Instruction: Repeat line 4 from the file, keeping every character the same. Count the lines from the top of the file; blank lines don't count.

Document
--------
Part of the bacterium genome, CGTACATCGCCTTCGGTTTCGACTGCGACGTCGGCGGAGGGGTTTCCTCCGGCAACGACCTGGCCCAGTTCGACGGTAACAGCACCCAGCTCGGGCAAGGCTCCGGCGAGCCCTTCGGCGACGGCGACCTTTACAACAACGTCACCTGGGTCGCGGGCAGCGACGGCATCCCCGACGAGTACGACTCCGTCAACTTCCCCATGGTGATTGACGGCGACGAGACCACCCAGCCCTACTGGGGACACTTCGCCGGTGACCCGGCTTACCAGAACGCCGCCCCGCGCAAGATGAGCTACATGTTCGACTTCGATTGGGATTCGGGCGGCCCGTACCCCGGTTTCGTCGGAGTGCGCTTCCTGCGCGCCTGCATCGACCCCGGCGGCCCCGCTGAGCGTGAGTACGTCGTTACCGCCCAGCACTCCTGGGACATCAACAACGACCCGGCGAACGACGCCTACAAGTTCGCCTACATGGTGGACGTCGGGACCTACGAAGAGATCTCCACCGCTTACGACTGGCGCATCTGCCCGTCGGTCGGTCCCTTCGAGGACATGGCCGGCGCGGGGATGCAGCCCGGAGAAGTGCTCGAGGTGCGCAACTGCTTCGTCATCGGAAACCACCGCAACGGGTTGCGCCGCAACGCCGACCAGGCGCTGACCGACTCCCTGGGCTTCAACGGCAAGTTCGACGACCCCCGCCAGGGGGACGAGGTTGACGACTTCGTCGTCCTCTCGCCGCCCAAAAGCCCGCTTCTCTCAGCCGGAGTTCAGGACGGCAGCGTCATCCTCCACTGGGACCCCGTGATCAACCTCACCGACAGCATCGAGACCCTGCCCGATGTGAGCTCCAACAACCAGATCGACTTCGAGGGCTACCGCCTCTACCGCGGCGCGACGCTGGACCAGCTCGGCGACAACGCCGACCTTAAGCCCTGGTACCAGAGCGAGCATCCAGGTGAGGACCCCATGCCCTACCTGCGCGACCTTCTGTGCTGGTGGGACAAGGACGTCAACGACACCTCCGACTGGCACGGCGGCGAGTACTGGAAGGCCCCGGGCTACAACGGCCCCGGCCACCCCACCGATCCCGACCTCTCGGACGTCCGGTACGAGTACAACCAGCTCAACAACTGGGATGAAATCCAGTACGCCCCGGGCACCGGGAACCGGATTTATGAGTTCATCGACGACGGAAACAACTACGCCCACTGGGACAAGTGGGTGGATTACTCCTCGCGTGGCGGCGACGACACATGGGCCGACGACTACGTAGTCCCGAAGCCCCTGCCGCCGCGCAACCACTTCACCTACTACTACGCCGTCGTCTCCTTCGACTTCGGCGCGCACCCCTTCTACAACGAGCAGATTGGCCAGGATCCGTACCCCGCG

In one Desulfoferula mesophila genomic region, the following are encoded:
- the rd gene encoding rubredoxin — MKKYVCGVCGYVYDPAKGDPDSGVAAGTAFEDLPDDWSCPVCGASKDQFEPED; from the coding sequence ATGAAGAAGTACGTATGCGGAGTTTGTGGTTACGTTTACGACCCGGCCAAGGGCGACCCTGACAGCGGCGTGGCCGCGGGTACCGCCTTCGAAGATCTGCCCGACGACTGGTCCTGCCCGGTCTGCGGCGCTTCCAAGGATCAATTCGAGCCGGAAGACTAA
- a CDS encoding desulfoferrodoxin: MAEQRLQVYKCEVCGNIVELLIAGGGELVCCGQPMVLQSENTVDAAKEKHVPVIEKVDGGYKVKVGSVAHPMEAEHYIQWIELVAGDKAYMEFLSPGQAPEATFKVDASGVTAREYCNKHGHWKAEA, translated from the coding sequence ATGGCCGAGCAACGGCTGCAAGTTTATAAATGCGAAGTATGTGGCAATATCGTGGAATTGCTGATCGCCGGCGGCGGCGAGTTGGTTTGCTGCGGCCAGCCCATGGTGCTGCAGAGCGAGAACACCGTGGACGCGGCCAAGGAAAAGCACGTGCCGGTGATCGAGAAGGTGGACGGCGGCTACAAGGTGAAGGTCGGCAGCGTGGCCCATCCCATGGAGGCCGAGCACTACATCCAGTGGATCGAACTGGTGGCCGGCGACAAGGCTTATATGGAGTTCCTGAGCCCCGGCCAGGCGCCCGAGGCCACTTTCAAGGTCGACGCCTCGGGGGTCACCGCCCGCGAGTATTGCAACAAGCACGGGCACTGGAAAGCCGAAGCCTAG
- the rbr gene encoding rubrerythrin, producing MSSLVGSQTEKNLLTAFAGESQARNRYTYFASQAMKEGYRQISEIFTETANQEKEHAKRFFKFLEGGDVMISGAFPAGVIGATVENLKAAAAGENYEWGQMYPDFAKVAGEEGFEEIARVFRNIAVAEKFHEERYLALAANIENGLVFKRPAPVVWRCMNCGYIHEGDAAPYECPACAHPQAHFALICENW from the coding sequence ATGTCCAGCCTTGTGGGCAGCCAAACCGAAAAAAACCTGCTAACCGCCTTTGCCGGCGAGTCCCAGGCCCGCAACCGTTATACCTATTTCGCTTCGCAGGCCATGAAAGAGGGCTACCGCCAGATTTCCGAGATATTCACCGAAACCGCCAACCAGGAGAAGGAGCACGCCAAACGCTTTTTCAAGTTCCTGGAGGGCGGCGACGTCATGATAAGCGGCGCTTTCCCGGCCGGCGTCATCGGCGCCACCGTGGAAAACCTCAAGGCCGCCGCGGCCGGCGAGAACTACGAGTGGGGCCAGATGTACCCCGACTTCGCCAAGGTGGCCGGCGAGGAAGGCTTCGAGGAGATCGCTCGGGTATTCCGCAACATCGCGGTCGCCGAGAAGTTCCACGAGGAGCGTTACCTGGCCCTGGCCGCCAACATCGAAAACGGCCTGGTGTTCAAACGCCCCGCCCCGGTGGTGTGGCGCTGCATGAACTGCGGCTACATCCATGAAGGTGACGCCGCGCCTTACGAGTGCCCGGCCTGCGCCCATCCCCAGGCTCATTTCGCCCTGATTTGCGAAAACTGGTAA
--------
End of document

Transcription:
- a CDS encoding desulfoferrodoxin: MAEQRLQVYKCEVCGNIVELLIAGGGELVCCGQPMVLQSENTVDAAKEKHVPVIEKVDGGYKVKVGSVAHPMEAEHYIQWIELVAGDKAYMEFLSPGQAPEATFKVDASGVTAREYCNKHGHWKAEA, translated from the coding sequence ATGGCCGAGCAACGGCTGCAAGTTTATAAATGCGAAGTATGTGGCAATATCGTGGAATTGCTGATCGCCGGCGGCGGCGAGTTGGTTTGCTGCGGCCAGCCCATGGTGCTGCAGAGCGAGAACACCGTGGACGCGGCCAAGGAAAAGCACGTGCCGGTGATCGAGAAGGTGGACGGCGGCTACAAGGTGAAGGTCGGCAGCGTGGCCCATCCCATGGAGGCCGAGCACTACATCCAGTGGATCGAACTGGTGGCCGGCGACAAGGCTTATATGGAGTTCCTGAGCCCCGGCCAGGCGCCCGAGGCCACTTTCAAGGTCGACGCCTCGGGGGTCACCGCCCGCGAGTATTGCAACAAGCACGGGCACTGGAAAGCCGAAGCCTAG